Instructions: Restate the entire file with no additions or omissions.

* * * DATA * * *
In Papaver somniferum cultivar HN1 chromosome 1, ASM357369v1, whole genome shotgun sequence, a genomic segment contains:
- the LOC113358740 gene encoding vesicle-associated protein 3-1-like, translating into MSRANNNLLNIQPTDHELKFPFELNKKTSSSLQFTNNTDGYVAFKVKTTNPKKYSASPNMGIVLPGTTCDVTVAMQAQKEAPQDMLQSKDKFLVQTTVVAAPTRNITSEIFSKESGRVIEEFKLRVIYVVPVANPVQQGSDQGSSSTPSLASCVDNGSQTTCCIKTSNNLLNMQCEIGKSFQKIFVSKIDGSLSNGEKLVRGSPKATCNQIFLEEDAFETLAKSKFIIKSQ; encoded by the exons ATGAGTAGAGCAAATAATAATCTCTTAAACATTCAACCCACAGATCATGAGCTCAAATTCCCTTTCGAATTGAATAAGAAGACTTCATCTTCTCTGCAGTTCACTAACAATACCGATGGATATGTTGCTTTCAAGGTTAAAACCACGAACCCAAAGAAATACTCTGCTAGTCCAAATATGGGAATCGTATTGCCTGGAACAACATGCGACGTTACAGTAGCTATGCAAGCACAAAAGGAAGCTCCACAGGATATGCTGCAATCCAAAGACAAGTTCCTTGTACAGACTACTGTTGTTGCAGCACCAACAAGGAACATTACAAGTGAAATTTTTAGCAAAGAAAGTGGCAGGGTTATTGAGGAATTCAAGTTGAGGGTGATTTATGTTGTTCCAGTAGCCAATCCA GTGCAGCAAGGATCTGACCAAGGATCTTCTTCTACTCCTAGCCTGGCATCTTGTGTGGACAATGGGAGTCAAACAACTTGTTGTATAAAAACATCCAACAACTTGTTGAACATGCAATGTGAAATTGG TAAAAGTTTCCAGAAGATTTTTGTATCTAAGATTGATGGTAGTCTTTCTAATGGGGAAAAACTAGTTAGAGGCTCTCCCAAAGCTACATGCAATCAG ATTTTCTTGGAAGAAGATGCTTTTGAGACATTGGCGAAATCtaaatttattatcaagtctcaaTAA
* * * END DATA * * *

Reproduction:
In Papaver somniferum cultivar HN1 chromosome 1, ASM357369v1, whole genome shotgun sequence, a genomic segment contains:
- the LOC113358740 gene encoding vesicle-associated protein 3-1-like, translating into MSRANNNLLNIQPTDHELKFPFELNKKTSSSLQFTNNTDGYVAFKVKTTNPKKYSASPNMGIVLPGTTCDVTVAMQAQKEAPQDMLQSKDKFLVQTTVVAAPTRNITSEIFSKESGRVIEEFKLRVIYVVPVANPVQQGSDQGSSSTPSLASCVDNGSQTTCCIKTSNNLLNMQCEIGKSFQKIFVSKIDGSLSNGEKLVRGSPKATCNQIFLEEDAFETLAKSKFIIKSQ; encoded by the exons ATGAGTAGAGCAAATAATAATCTCTTAAACATTCAACCCACAGATCATGAGCTCAAATTCCCTTTCGAATTGAATAAGAAGACTTCATCTTCTCTGCAGTTCACTAACAATACCGATGGATATGTTGCTTTCAAGGTTAAAACCACGAACCCAAAGAAATACTCTGCTAGTCCAAATATGGGAATCGTATTGCCTGGAACAACATGCGACGTTACAGTAGCTATGCAAGCACAAAAGGAAGCTCCACAGGATATGCTGCAATCCAAAGACAAGTTCCTTGTACAGACTACTGTTGTTGCAGCACCAACAAGGAACATTACAAGTGAAATTTTTAGCAAAGAAAGTGGCAGGGTTATTGAGGAATTCAAGTTGAGGGTGATTTATGTTGTTCCAGTAGCCAATCCA GTGCAGCAAGGATCTGACCAAGGATCTTCTTCTACTCCTAGCCTGGCATCTTGTGTGGACAATGGGAGTCAAACAACTTGTTGTATAAAAACATCCAACAACTTGTTGAACATGCAATGTGAAATTGG TAAAAGTTTCCAGAAGATTTTTGTATCTAAGATTGATGGTAGTCTTTCTAATGGGGAAAAACTAGTTAGAGGCTCTCCCAAAGCTACATGCAATCAG ATTTTCTTGGAAGAAGATGCTTTTGAGACATTGGCGAAATCtaaatttattatcaagtctcaaTAA